I keep all my Garter Snakes in plastic terrariums. I keep babies up to a 6 months in terrariums measuring 20cm x 20cmx 15cm, my yearlings are kept in terrariums measuring 30cm x 20cm x 15cm and my large adult female is kept in a terrarium measuring 45cm x 30cm x 20cm. Adult Garter Snakes would do equally well in wooden cages with glass fronts or glass terrariums. Babies would easily escape from these types of cages and should be kept in the plastic terrariums until about a year old. I do not recommend rack systems unless clear tubs are used as Garter Snakes are very visual and enjoy watching what is going on outside their cages. I use a substrate of coconut husk as it looks natural and stays dry. It is very important that the substrate remains dry as damp substrate will cause blister disease. A hide box is essential and drift wood or fake plants can be added to provide visual barriers and extra hiding spots. Although found near water in the wild Garter Snakes only need a medium sized water bowl in captivity. Garter Snakes do well at temperatures of 25-30 degrees Celsius, mine are kept at room temperature in summer. I heat my garter snake in winter using low wattage heat pads placed under half the terrarium.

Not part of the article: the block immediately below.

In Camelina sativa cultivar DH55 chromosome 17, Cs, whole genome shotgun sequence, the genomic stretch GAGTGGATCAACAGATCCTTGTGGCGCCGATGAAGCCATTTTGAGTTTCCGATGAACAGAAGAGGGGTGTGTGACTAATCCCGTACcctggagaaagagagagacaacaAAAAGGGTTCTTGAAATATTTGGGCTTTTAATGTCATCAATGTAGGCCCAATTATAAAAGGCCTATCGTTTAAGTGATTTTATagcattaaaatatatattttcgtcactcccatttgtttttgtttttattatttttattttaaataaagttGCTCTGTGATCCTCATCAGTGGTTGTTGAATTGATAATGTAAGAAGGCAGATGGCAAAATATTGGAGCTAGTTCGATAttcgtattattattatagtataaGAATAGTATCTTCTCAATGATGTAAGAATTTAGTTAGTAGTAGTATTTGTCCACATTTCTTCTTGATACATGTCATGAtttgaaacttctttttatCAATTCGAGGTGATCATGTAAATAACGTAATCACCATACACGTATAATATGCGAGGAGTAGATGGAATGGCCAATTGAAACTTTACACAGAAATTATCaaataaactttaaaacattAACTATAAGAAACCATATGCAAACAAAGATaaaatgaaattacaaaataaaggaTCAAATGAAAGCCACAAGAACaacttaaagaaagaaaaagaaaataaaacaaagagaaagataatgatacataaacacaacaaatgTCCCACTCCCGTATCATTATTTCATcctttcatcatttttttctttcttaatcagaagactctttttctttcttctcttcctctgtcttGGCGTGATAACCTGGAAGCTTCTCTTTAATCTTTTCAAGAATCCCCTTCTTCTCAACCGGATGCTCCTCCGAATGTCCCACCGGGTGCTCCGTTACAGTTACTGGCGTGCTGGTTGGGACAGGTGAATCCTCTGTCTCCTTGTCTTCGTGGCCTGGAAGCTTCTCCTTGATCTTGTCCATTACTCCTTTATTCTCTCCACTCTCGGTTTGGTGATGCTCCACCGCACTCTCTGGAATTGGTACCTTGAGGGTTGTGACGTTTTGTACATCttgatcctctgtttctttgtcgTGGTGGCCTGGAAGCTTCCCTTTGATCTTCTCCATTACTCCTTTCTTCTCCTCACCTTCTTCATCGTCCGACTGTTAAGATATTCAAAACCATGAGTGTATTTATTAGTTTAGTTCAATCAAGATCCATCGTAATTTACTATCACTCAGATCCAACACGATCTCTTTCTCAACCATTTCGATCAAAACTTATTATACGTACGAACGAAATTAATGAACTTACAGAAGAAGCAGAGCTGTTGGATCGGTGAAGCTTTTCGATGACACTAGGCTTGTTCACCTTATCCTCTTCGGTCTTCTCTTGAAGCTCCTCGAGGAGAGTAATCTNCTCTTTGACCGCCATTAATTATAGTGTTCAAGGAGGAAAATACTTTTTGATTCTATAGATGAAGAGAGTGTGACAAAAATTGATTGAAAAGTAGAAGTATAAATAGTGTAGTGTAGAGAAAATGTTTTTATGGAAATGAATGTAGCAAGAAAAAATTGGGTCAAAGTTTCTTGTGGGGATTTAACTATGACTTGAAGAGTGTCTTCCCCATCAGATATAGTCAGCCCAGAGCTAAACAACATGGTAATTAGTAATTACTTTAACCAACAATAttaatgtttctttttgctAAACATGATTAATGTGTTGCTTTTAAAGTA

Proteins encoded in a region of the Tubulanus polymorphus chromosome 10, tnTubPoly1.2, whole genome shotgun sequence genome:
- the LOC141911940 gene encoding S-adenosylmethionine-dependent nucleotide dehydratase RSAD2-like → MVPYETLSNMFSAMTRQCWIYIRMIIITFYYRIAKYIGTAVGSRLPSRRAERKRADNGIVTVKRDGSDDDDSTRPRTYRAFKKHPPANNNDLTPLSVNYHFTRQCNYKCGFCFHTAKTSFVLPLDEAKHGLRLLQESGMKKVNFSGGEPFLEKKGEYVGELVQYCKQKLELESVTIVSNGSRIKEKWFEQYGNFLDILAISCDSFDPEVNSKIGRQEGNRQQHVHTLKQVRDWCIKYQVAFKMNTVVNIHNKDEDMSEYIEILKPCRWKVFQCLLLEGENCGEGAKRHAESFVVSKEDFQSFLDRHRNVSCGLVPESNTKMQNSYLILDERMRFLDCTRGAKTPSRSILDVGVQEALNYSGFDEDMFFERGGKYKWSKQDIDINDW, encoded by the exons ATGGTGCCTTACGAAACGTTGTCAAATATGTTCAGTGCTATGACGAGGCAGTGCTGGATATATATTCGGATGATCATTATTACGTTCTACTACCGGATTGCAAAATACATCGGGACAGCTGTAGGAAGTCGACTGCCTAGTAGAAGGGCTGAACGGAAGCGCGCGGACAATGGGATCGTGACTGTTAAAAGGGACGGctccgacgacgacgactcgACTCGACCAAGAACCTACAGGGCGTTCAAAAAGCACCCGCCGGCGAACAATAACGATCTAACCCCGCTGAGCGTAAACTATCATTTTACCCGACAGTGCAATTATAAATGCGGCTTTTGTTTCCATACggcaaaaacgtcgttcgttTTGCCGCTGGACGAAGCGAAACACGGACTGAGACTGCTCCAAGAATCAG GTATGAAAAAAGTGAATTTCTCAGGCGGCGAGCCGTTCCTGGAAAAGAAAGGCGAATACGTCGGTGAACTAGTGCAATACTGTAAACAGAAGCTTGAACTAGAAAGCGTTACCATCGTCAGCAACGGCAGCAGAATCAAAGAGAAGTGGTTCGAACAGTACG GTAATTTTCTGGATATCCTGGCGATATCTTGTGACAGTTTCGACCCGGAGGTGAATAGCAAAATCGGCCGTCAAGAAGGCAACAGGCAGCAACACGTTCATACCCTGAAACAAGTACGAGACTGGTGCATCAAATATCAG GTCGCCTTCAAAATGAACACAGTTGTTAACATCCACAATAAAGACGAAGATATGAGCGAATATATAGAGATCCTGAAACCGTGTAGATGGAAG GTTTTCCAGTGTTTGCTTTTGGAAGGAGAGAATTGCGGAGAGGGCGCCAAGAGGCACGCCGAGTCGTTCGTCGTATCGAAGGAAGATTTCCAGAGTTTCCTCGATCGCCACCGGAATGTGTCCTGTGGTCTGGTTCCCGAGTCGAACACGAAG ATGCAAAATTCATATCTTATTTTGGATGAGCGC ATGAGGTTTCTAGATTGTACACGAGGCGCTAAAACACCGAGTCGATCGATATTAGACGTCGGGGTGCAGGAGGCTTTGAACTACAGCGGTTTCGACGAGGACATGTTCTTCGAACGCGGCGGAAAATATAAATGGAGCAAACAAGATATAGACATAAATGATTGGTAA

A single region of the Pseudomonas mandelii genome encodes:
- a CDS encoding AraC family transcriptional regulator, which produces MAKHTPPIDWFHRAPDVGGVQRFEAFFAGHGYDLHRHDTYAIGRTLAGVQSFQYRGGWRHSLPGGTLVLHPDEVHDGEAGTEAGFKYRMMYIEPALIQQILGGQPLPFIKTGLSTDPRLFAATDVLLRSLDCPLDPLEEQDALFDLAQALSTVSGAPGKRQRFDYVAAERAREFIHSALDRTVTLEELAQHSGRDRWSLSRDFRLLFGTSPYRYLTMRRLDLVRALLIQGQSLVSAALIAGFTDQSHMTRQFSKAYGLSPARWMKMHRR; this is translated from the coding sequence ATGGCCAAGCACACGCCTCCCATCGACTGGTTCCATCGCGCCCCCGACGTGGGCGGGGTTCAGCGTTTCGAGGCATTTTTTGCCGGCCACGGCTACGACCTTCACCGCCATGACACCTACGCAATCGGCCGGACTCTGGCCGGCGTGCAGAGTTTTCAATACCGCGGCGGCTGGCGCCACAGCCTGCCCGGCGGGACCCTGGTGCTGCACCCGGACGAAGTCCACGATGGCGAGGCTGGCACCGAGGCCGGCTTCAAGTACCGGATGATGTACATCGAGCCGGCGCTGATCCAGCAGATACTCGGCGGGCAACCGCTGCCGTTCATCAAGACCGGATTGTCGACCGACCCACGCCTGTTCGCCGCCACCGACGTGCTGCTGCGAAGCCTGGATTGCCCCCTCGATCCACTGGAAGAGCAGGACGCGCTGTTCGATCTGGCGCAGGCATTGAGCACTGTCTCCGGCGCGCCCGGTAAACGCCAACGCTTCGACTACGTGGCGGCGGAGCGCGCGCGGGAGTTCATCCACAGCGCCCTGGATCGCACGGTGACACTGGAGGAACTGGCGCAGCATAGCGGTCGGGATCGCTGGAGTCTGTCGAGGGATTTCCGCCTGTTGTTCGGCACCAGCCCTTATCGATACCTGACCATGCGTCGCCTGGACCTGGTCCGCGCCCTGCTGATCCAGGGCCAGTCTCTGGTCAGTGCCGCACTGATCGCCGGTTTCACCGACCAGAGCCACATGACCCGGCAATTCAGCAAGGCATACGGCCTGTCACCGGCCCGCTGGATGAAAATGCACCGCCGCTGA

Diet

Garter Snakes are generalist feeders and eat a wide variety of food including earthworms, fish, frogs and nestling rodents. In captivity they will eat live guppies, frozen fish fillets, earthworms, tinned fish, tinned cat food and small mice. I feed mine on a diet of frozen/thawed lance fish ( sold in the aquarium section of pet shops) tinned salmon, tinned cat food, earthworms and suitably sized frozen thawed mice. Feeding frogs should be avoided as they are a parasite risk. Do not feed your Garter Snake red wriggler earthworms as these are the type used to make compost, they secrete toxins which can harm your snake. Feed your garter snake using feeding tongs or offer food in a shallow bowl. Earthworms and live fish can be placed in the water bowl for the snakes to hunt. Garter Snakes are not constrictors but simply grab their prey and swallow it. They are back fanged, but have a extremely mild venom which has no effect on humans. One of my Garter Snakes regurgitated a live earthworm, if their venom doesn’t kill earthworms it not going to effect a human trillions of times bigger than a worm. Garter Snakes have a high metabolism and require feeding two-three times per week as adults or juveniles. Babies can be fed as often as every second day to ensure proper growth. Certain fish both live and frozen contain an enzyme called thiaminase which destroys vitamin B1 and overfeeding of these types of fish can result in a fatal vitamin B1 deficiency. Fish to avoid include: White Bait and oily fish such as Mackerel. Live Goldfish also contain this enzyme so feed these sparingly. Safe fish include: Lance Fish, Salmon, Trout, live Guppies and frozen or live Tilapia. It is a good idea to occasionally supplement your Garter Snakes diet with a calcium and vitamin supplement. To ensure a good diet more than one food item should be fed to give your Garter Snake as varied a diet as possible.